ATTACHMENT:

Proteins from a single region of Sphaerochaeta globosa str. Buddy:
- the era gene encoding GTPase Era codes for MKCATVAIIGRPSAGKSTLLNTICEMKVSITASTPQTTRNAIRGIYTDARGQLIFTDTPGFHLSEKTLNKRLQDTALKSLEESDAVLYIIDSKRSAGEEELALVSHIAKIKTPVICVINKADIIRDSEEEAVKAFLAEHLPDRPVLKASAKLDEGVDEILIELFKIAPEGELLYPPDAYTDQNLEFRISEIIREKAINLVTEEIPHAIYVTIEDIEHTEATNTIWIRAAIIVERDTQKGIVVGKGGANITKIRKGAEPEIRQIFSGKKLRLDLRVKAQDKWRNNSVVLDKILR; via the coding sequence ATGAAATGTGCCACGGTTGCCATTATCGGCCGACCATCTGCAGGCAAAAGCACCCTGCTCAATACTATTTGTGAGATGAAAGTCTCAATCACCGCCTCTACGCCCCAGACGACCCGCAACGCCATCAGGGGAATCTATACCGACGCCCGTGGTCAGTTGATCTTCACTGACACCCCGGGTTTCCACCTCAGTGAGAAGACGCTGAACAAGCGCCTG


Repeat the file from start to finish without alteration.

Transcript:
Proteins from a single region of Sphaerochaeta globosa str. Buddy:
- the era gene encoding GTPase Era codes for MKCATVAIIGRPSAGKSTLLNTICEMKVSITASTPQTTRNAIRGIYTDARGQLIFTDTPGFHLSEKTLNKRLQDTALKSLEESDAVLYIIDSKRSAGEEELALVSHIAKIKTPVICVINKADIIRDSEEEAVKAFLAEHLPDRPVLKASAKLDEGVDEILIELFKIAPEGELLYPPDAYTDQNLEFRISEIIREKAINLVTEEIPHAIYVTIEDIEHTEATNTIWIRAAIIVERDTQKGIVVGKGGANITKIRKGAEPEIRQIFSGKKLRLDLRVKAQDKWRNNSVVLDKILR; via the coding sequence ATGAAATGTGCCACGGTTGCCATTATCGGCCGACCATCTGCAGGCAAAAGCACCCTGCTCAATACTATTTGTGAGATGAAAGTCTCAATCACCGCCTCTACGCCCCAGACGACCCGCAACGCCATCAGGGGAATCTATACCGACGCCCGTGGTCAGTTGATCTTCACTGACACCCCGGGTTTCCACCTCAGTGAGAAGACGCTGAACAAGCGCCTG